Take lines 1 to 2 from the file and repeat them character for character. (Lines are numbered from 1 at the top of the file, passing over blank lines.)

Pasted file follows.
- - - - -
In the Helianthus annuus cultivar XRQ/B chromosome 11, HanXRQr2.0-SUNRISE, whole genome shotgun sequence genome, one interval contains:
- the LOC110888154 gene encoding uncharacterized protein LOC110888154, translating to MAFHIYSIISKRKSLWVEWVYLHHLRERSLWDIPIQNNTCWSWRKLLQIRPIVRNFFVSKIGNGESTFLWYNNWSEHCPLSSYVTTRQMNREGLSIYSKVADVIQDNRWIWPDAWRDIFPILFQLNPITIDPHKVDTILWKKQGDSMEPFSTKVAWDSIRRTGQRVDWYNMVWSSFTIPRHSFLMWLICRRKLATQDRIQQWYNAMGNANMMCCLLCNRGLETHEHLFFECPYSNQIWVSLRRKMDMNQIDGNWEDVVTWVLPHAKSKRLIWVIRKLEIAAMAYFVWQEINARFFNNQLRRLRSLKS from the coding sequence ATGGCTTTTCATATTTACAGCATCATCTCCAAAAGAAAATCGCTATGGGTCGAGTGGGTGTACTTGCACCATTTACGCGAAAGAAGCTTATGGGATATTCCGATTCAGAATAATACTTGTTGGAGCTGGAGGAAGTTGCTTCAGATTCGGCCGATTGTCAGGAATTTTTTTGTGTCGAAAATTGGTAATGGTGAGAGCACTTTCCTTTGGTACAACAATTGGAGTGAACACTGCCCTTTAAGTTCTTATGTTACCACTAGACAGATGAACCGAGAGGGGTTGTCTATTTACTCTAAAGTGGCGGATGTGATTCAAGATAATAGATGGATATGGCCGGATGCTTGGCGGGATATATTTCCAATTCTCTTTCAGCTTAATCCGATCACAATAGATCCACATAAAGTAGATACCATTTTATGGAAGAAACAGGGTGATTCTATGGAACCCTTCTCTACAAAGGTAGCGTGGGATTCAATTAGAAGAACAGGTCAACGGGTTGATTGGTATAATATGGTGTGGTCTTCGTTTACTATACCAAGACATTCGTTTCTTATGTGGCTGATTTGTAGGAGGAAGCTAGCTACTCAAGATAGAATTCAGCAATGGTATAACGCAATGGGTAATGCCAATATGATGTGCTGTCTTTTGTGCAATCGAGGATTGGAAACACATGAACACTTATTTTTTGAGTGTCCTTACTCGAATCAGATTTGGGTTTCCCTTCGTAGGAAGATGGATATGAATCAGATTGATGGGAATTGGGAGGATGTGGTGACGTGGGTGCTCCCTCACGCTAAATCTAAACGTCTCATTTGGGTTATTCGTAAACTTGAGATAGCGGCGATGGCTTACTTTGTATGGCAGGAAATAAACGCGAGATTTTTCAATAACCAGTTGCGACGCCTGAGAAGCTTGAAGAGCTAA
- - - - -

In the Helianthus annuus cultivar XRQ/B chromosome 11, HanXRQr2.0-SUNRISE, whole genome shotgun sequence genome, one interval contains:
- the LOC110888154 gene encoding uncharacterized protein LOC110888154, translating to MAFHIYSIISKRKSLWVEWVYLHHLRERSLWDIPIQNNTCWSWRKLLQIRPIVRNFFVSKIGNGESTFLWYNNWSEHCPLSSYVTTRQMNREGLSIYSKVADVIQDNRWIWPDAWRDIFPILFQLNPITIDPHKVDTILWKKQGDSMEPFSTKVAWDSIRRTGQRVDWYNMVWSSFTIPRHSFLMWLICRRKLATQDRIQQWYNAMGNANMMCCLLCNRGLETHEHLFFECPYSNQIWVSLRRKMDMNQIDGNWEDVVTWVLPHAKSKRLIWVIRKLEIAAMAYFVWQEINARFFNNQLRRLRSLKS from the coding sequence ATGGCTTTTCATATTTACAGCATCATCTCCAAAAGAAAATCGCTATGGGTCGAGTGGGTGTACTTGCACCATTTACGCGAAAGAAGCTTATGGGATATTCCGATTCAGAATAATACTTGTTGGAGCTGGAGGAAGTTGCTTCAGATTCGGCCGATTGTCAGGAATTTTTTTGTGTCGAAAATTGGTAATGGTGAGAGCACTTTCCTTTGGTACAACAATTGGAGTGAACACTGCCCTTTAAGTTCTTATGTTACCACTAGACAGATGAACCGAGAGGGGTTGTCTATTTACTCTAAAGTGGCGGATGTGATTCAAGATAATAGATGGATATGGCCGGATGCTTGGCGGGATATATTTCCAATTCTCTTTCAGCTTAATCCGATCACAATAGATCCACATAAAGTAGATACCATTTTATGGAAGAAACAGGGTGATTCTATGGAACCCTTCTCTACAAAGGTAGCGTGGGATTCAATTAGAAGAACAGGTCAACGGGTTGATTGGTATAATATGGTGTGGTCTTCGTTTACTATACCAAGACATTCGTTTCTTATGTGGCTGATTTGTAGGAGGAAGCTAGCTACTCAAGATAGAATTCAGCAATGGTATAACGCAATGGGTAATGCCAATATGATGTGCTGTCTTTTGTGCAATCGAGGATTGGAAACACATGAACACTTATTTTTTGAGTGTCCTTACTCGAATCAGATTTGGGTTTCCCTTCGTAGGAAGATGGATATGAATCAGATTGATGGGAATTGGGAGGATGTGGTGACGTGGGTGCTCCCTCACGCTAAATCTAAACGTCTCATTTGGGTTATTCGTAAACTTGAGATAGCGGCGATGGCTTACTTTGTATGGCAGGAAATAAACGCGAGATTTTTCAATAACCAGTTGCGACGCCTGAGAAGCTTGAAGAGCTAA